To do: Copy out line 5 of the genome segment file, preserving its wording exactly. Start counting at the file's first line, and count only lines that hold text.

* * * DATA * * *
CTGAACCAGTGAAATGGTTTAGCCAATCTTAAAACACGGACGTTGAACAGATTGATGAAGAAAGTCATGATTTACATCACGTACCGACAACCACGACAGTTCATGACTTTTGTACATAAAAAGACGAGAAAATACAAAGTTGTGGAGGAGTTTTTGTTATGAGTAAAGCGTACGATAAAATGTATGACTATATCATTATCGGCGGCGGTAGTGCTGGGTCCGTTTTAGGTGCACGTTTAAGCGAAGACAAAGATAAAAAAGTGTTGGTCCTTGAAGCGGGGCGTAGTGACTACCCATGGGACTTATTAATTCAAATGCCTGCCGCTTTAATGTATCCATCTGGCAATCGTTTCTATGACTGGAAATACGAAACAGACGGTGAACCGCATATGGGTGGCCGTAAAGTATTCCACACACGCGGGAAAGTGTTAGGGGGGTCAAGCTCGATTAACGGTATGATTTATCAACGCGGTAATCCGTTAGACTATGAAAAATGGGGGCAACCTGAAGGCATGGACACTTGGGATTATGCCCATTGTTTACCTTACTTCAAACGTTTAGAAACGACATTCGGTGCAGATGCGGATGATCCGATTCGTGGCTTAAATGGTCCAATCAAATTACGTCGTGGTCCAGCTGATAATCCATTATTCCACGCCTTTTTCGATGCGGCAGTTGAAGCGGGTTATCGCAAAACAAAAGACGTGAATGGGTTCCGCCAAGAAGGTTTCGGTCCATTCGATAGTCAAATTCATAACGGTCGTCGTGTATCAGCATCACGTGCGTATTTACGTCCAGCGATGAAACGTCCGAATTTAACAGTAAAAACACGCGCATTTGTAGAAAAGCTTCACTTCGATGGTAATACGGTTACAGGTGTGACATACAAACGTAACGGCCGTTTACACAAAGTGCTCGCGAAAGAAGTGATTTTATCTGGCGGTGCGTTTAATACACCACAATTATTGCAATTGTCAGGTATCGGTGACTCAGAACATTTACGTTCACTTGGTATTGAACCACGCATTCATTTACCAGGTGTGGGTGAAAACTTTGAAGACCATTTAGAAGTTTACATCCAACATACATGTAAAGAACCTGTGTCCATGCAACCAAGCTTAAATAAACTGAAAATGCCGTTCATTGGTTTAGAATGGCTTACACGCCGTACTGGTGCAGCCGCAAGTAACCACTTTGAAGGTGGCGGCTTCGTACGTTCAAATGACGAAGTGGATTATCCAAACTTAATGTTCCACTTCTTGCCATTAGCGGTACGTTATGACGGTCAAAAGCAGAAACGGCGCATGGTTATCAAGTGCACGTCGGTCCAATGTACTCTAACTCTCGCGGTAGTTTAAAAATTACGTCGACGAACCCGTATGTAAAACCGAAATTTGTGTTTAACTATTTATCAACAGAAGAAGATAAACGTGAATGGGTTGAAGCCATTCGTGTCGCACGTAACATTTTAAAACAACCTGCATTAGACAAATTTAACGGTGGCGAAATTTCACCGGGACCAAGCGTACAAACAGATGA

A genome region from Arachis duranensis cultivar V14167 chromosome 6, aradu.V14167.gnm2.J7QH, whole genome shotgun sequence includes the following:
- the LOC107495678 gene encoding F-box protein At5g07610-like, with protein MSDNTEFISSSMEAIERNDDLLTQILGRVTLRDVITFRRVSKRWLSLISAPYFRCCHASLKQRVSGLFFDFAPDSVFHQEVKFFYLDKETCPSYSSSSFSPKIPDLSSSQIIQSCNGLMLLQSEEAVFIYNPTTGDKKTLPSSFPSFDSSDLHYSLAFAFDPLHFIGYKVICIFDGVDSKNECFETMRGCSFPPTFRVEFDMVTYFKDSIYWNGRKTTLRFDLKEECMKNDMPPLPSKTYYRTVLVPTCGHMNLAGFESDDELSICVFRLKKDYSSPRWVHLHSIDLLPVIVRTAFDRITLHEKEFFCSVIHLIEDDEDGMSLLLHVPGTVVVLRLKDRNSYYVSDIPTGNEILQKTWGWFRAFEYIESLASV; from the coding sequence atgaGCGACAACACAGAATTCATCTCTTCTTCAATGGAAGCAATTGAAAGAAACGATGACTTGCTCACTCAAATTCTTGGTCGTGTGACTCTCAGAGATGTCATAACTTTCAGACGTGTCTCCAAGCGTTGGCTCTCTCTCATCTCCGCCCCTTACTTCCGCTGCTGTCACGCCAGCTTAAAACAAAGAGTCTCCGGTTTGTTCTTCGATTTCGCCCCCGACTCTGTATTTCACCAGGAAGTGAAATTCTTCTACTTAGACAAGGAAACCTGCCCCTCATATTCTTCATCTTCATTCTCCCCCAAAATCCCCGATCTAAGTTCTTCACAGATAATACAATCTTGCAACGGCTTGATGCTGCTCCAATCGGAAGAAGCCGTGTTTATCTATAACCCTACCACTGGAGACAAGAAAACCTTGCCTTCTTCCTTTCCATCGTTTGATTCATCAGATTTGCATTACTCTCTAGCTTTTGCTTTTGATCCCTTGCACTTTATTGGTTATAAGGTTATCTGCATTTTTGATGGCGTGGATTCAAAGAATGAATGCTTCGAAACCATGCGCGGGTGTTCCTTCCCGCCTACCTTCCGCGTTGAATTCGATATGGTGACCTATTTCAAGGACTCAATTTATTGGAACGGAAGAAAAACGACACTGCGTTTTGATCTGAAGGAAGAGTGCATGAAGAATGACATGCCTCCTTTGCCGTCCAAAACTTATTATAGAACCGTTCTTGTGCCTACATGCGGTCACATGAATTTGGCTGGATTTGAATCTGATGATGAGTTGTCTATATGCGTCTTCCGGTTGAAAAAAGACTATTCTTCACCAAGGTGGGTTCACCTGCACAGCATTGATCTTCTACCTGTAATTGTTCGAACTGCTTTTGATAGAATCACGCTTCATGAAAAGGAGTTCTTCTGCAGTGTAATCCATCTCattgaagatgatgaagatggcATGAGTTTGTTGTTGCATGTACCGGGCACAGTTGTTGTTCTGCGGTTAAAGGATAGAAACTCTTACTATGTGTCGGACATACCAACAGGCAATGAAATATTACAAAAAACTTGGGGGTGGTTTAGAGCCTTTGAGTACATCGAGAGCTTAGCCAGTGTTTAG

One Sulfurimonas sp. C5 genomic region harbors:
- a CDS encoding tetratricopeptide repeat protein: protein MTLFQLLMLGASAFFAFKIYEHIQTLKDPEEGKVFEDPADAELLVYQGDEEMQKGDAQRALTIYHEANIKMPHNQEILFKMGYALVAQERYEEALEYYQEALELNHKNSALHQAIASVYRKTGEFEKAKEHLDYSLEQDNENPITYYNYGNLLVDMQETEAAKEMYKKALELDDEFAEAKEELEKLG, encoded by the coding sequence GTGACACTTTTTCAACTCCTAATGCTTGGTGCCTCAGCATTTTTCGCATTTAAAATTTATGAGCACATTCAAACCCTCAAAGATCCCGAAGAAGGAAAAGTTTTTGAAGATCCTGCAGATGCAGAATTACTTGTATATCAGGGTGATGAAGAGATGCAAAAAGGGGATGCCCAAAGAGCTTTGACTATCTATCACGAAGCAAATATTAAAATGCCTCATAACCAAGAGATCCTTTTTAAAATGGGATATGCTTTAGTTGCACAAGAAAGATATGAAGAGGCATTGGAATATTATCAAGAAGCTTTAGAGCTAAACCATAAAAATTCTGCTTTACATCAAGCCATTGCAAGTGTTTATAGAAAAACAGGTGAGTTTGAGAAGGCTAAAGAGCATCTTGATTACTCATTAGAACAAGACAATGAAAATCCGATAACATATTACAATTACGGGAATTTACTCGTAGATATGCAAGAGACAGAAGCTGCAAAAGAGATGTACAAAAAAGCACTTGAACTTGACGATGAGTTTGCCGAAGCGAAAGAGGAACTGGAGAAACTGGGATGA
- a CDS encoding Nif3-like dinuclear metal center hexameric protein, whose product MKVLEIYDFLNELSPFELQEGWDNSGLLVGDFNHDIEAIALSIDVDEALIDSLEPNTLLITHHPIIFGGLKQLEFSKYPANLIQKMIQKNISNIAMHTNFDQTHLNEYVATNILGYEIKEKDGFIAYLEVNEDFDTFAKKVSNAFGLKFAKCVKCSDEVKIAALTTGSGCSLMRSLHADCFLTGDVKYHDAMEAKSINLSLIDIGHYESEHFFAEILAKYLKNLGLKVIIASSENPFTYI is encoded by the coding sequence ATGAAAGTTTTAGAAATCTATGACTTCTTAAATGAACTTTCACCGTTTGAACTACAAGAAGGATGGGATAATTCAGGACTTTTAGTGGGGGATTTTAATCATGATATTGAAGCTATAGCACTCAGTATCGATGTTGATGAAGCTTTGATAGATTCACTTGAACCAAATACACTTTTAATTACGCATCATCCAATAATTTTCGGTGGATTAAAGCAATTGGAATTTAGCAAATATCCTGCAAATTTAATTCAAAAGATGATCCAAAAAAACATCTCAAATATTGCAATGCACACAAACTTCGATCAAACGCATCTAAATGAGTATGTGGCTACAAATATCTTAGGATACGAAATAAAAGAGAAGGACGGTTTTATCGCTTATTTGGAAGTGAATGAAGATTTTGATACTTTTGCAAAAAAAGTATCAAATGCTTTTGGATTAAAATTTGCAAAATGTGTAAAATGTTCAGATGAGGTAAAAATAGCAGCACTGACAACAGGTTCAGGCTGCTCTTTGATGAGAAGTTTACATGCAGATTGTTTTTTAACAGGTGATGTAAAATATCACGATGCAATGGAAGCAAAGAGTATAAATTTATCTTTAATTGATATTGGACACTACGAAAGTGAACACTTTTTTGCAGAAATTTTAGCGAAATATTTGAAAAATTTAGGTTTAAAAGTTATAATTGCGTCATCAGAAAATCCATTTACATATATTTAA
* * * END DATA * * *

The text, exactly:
- a CDS encoding tetratricopeptide repeat protein: protein MTLFQLLMLGASAFFAFKIYEHIQTLKDPEEGKVFEDPADAELLVYQGDEEMQKGDAQRALTIYHEANIKMPHNQEILFKMGYALVAQERYEEALEYYQEALELNHKNSALHQAIASVYRKTGEFEKAKEHLDYSLEQDNENPITYYNYGNLLVDMQETEAAKEMYKKALELDDEFAEAKEELEKLG, encoded by the coding sequence GTGACACTTTTTCAACTCCTAATGCTTGGTGCCTCAGCATTTTTCGCATTTAAAATTTATGAGCACATTCAAACCCTCAAAGATCCCGAAGAAGGAAAAGTTTTTGAAGATCCTGCAGATGCAGAATTACTTGTATATCAGGGTGATGAAGAGATGCAAAAAGGGGATGCCCAAAGAGCTTTGACTATCTATCACGAAGCAAATATTAAAATGCCTCATAACCAAGAGATCCTTTTTAAAATGGGATATGCTTTAGTTGCACAAGAAAGATATGAAGAGGCATTGGAATATTATCAAGAAGCTTTAGAGCTAAACCATAAAAATTCTGCTTTACATCAAGCCATTGCAAGTGTTTATAGAAAAACAGGTGAGTTTGAGAAGGCTAAAGAGCATCTTGATTACTCATTAGAACAAGACAATGAAAATCCGATAACATATTACAATTACGGGAATTTACTCGTAGATATGCAAGAGACAGAAGCTGCAAAAGAGATGTACAAAAAAGCACTTGAACTTGACGATGAGTTTGCCGAAGCGAAAGAGGAACTGGAGAAACTGGGATGA